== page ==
Court orders federal agency to explain pipeline decision

CLEVELAND — The nation’s top appeals court has ruled that a federal agency must explain why it approved a pipeline sending substantial quantities of natural gas to Canada and allowed the energy companies to force U.S. citizens to sell property so construction could begin.

The U.S. Court of Appeals for the District of Columbia agreed with Oberlin, Ohio, and other plaintiffs Friday that the Federal Energy Regulatory Commission failed to justify giving owners of the NEXUS Gas Transmission pipeline credit for gas shipped to Canada to prove the project’s need.

FERC officials declined to comment Tuesday about the ruling.

Opponents long argued it was unlawful for the pipeline owners, Canada’s Enbridge Inc. and Detroit’s DTE Energy, to force U.S. citizens to sell property under legal threat so the 255-mile-long (412-kilometre-long) pipeline stretching across northern Ohio and into Michigan could be built.

Plaintiff attorney Carolyn Elefant told a three-judge panel during oral arguments in May that about one-third of the pipeline’s daily capacity of 1.5 billion cubic feet (40 million cubic meters) per day was being shipped to a massive trading and storage hub in Ontario.

The decision dismissed the remaining claims made by Oberlin and other opponents and allowed the pipeline, which began transporting gas from Appalachian shale fields in October, to remain in service.

FERC attorney Carol Banta told the court in May that 93 per cent of the pipeline was built without using eminent domain.

Judge Robert Wilkins responded: “Even if it’s 1% of eminent domain needed, that’s someone’s property being taken, and that raises constitutional issues.”

Attorney David Mucklow said the decision is a “great victory for enforcing people’s property rights in the United States.”

“It’s going to force FERC to handle these types of cases differently,” Mucklow said, adding that people who sold property after being sued by NEXUS were forced to negotiate “with a gun to their heads.”

Mucklow said the company hired police officers from outside the area to intimidate property owners, many of whom were elderly, to “sign away their rights.” He said he is not aware of a case involving a court sending a project back to FERC for reconsideration.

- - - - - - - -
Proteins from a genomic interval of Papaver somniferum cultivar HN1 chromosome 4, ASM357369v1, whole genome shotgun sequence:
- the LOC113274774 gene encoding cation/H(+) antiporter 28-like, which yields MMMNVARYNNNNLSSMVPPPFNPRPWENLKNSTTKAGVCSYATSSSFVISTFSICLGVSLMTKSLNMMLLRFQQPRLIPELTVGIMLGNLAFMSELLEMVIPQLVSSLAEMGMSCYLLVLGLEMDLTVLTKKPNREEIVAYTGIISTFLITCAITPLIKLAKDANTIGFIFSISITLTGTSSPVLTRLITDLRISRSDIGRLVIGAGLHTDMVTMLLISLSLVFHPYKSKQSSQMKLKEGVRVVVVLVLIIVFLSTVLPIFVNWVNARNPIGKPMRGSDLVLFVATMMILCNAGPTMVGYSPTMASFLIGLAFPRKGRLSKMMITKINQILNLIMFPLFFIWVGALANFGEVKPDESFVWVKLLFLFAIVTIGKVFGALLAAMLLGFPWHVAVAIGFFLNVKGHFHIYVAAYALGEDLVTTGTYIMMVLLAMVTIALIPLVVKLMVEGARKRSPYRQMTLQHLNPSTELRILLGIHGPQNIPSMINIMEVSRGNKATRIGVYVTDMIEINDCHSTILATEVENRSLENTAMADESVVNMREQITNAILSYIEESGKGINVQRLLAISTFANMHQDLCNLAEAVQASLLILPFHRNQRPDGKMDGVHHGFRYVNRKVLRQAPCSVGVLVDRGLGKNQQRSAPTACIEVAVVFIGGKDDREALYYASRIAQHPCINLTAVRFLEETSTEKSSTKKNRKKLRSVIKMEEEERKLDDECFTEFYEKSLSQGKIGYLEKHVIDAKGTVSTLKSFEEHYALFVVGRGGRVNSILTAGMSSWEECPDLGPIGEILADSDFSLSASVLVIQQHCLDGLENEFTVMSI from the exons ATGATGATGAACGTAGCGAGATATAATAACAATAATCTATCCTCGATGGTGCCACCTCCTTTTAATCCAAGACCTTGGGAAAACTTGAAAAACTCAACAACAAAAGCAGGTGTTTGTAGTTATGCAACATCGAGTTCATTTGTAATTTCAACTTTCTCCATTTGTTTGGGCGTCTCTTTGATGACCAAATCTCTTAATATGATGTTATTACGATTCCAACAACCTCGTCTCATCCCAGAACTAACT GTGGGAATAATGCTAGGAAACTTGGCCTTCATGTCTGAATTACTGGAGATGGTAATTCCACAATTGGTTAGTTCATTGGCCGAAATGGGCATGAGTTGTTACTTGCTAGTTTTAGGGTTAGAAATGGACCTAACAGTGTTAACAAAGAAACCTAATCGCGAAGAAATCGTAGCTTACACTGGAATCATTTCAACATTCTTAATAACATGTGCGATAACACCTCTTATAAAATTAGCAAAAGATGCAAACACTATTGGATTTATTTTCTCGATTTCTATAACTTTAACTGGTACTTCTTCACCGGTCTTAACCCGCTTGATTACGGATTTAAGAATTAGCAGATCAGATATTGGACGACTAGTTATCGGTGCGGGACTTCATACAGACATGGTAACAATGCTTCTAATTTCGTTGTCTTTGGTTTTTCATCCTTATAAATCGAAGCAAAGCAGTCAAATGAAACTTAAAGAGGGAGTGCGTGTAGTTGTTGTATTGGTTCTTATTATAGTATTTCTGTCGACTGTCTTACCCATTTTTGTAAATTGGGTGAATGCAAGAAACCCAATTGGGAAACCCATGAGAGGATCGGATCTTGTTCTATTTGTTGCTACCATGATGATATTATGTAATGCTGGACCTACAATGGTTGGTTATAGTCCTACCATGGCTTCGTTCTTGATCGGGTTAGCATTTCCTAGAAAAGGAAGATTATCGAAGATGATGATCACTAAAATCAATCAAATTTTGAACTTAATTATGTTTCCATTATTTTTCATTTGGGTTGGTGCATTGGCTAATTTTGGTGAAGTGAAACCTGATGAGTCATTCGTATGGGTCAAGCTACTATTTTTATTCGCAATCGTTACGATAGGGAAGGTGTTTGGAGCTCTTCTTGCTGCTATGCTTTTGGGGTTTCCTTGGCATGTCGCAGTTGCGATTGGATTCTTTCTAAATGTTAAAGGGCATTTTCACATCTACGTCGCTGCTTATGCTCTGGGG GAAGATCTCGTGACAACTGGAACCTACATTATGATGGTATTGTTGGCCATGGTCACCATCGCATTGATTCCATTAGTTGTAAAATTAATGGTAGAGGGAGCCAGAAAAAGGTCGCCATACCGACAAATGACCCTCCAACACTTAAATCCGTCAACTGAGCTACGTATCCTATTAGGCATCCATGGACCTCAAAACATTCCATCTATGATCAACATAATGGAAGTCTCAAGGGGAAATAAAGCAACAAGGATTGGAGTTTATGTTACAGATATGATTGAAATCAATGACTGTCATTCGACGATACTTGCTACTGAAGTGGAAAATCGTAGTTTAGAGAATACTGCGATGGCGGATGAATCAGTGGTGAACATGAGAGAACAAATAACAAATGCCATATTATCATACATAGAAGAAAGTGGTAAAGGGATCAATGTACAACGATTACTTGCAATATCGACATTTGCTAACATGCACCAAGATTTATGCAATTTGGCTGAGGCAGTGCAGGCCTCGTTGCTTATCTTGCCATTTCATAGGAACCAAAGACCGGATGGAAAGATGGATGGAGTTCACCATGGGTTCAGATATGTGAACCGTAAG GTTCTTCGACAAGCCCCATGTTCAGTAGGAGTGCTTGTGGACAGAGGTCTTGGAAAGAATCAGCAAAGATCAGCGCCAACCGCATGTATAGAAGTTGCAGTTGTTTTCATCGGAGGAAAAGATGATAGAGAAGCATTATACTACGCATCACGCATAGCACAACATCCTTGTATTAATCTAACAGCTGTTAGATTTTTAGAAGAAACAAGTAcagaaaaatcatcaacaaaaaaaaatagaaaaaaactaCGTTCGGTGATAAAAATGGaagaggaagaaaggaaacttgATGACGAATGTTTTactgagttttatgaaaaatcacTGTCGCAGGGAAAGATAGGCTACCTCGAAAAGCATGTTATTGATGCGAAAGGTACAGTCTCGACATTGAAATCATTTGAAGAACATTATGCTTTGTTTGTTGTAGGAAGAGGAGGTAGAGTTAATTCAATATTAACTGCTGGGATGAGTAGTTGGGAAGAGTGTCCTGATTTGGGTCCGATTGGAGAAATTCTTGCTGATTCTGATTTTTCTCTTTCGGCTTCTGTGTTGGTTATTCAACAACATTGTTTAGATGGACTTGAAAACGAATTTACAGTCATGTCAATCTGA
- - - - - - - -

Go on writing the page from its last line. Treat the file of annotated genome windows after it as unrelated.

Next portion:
Pipeline approvals for natural gas exports involve a section of the National Gas Act that FERC failed to consider, he said.

Still, Mucklow is skeptical FERC will do the right thing. If it doesn’t, he said, the plaintiffs could consider returning to the Court of Appeals or filing a class action lawsuit to force NEXUS to renegotiate with people about the price it paid for property.

Just Posted

Man arrested in 2014 drug bust finally getting sentenced

Convicted drug dealer unsuccessfully tried to get case thrown out because of delays

New trail being developed through North Red Deer woods

This forest belt is known for having rough sleeper camps

Moms visit Red Deer’s overdose prevention site

Moms Stop The Harm meet in Red Deer

Lacombe County land dispute to be resolved

Landowners next to new Kuhnen Natural Area feared trespassing and liability issues

Average fall, cold winter ahead, The Weather Network predicts

Canadians can expect average temperatures this fall that will give way to… Continue reading

WATCH: 2019 Canada Winter Games will leave a lasting legacy, say organizers

It leaves Red Deer with the infrastructure and confidence to host future such events

Your community calendar

Wednesday Central Alberta Historical Society annual general meeting is 6 p.m. at… Continue reading

Opinion: City must aim for zero per cent tax hike

Red Deer city council is discussing the benefits of multi-year budgets, which… Continue reading

Rapid rise of co-working providing needed space as big cities feel crunch

TORONTO — When Rahul Raj was ready to move his small but… Continue reading

No Deal: Auto workers strike against GM in contract dispute

DETROIT — More than 49,000 members of the United Auto Workers walked… Continue reading

CREA reports August home sales up from year ago, raises forecast for 2019

OTTAWA — The Canadian Real Estate Association raised its forecast for home… Continue reading

U.S. postal treaty exit would hurt Canadian e-commerce businesses

MONTREAL — U.S. President Donald Trump’s push to withdraw from an international… Continue reading

Saudi Arabian attacks linked to higher oil prices, spark energy stock rally

CALGARY — Higher oil prices spurred by an attack on Saudi Arabian… Continue reading

Health: Are North Americans wimps when it comes to pain?

How do people in other countries handle pain following various surgical procedures?… Continue reading

Most Read